The Siege of Tel Aviv by Hesh Kestin, a parody novel, had been pulled by its independent publisher, Dzanc Books after a Twitter lynch mob claimed the book to be Islamophobic and racist.
Kestin explained that the publisher had initially stood its ground against the Twitteridiots who attacked it, but later buckled under pressure.
The book had earlier been endorsed by some big names including Stephen King who said it was scarier than anything he ever wrote, but also that:
An irrepressible sense of humor runs through it ... it's stuff like the cross-dressing pilot (my favorite character) and any number of deliciously absurd situations (the pink jets). It's the inevitable result of an eye that sees the funny side,
even in horror. So few writers have that. This novel will cause talk and controversy. Most of all, it will be read.
The book's promotional material reads:
Iran leads five armies in a brutal victory over Israel, which ceases to exist. Within hours, its leaders are rounded up and murdered, the IDF is routed, and the country's six million Jews concentrated in Tel Aviv, which becomes a starving
ghetto. While the US and the West sit by, Israel's enemies prepare to kill off the entire population.
On the eve of genocide, Tel Aviv makes one last attempt to save itself, as an Israeli businessman, a gangster, and a cross-dressing fighter pilot put together a daring plan to counterattack. Will it succeed?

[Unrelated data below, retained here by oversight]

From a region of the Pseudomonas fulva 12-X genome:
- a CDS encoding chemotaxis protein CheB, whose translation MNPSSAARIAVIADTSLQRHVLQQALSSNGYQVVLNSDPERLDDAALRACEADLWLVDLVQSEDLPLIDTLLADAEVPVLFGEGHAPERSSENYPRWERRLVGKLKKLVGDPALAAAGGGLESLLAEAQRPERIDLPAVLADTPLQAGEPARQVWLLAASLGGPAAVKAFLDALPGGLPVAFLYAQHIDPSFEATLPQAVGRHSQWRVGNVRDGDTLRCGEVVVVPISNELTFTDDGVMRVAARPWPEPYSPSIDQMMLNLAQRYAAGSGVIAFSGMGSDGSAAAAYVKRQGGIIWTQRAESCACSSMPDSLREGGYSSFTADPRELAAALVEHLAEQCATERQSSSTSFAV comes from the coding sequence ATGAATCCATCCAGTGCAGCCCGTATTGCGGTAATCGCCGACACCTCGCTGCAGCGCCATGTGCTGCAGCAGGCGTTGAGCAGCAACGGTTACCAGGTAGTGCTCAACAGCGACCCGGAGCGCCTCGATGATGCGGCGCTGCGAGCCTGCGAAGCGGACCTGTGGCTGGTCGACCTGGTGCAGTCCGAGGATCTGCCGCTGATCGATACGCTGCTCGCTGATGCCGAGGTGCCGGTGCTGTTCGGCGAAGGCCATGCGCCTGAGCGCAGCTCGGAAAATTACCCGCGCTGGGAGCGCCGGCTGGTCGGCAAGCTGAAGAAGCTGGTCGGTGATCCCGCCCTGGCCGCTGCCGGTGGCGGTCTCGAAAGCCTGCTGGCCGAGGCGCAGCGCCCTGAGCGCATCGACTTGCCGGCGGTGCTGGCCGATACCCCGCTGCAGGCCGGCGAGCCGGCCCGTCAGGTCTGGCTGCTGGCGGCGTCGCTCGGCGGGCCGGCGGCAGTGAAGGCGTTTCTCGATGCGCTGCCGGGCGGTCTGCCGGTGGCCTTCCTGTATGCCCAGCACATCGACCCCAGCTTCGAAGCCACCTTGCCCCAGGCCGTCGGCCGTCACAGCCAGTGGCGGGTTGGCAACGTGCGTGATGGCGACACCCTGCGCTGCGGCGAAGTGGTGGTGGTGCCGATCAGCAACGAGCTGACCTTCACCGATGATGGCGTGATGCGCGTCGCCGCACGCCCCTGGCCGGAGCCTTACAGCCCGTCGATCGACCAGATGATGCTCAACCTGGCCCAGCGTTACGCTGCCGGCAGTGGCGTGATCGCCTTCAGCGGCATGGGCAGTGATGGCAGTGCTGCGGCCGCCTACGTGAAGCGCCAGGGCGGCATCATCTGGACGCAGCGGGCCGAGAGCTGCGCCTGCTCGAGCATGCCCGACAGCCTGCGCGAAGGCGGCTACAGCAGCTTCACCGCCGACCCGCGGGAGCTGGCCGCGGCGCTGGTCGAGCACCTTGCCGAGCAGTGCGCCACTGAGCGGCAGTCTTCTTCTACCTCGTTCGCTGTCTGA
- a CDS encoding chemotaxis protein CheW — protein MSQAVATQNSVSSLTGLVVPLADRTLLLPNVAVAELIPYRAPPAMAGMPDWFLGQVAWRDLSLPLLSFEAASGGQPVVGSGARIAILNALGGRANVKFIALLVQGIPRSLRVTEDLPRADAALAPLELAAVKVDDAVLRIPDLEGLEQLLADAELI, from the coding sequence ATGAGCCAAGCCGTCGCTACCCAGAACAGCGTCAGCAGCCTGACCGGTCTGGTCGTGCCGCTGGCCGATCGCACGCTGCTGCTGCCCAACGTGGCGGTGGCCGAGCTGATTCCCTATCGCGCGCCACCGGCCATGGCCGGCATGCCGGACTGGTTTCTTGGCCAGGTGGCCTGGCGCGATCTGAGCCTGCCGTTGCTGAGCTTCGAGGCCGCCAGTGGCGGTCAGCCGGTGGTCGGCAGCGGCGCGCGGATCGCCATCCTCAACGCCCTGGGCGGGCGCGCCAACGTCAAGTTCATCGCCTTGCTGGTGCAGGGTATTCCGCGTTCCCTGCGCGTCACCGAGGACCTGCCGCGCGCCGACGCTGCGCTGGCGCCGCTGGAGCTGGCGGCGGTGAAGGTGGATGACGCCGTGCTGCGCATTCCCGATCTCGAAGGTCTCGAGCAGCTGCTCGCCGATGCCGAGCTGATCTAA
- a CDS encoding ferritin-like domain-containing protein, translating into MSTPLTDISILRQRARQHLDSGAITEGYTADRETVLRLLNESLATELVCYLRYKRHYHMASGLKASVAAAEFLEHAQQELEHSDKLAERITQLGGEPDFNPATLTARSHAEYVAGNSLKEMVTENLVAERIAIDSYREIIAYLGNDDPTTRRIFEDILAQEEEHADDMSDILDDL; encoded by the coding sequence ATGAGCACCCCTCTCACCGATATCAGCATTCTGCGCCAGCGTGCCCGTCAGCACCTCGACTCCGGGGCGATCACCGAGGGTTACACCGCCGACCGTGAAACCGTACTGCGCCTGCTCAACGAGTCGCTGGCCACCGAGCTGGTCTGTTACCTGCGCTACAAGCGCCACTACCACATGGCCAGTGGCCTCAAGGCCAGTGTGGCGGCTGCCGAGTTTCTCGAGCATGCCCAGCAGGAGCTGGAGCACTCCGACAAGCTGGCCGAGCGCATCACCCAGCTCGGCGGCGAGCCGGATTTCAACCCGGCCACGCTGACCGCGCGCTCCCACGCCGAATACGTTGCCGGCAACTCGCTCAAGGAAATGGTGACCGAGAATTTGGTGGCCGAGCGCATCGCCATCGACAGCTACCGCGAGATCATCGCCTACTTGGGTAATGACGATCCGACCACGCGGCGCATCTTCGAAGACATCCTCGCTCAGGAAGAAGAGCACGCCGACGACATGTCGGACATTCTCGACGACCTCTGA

It seems to have been the promotional material that was the basis for the Twitterstorm. Writer Nathan Goldman Goldman said that as soon as he read the marketing copy of the book -- he says he has not read the book in its entirety-- he knew the
racist rhetoric it was implying.
Emmy Award-winning poet Tariq Luthun, who also engaged in the Twitter conversation, said that he doesn't know the writer's specific ideologies, but what he read in the description and the excerpt available online goes beyond Islamophobia.
Steve Gillis, co-founder of Dzanc Books, apologised.
If an error has been committed, it is not in our intent, but in the failure to consider how readers might perceive the novel. It was my own blindness, and reading the novel as a parody, which has me so troubled now.
Netherlands-based publishing house Brill recently ended its distribution agreement with a Chinese state-run publisher, after the latter was found to have censored out a paper submitted to one of its journals
In a statement published on its website on April 25, Brill announced it would no longer partner with China's Higher Education Press to distribute four of its journals to customers outside China, effective in 2020.
The Dutch publishing house didn't provide an explanation for its decision.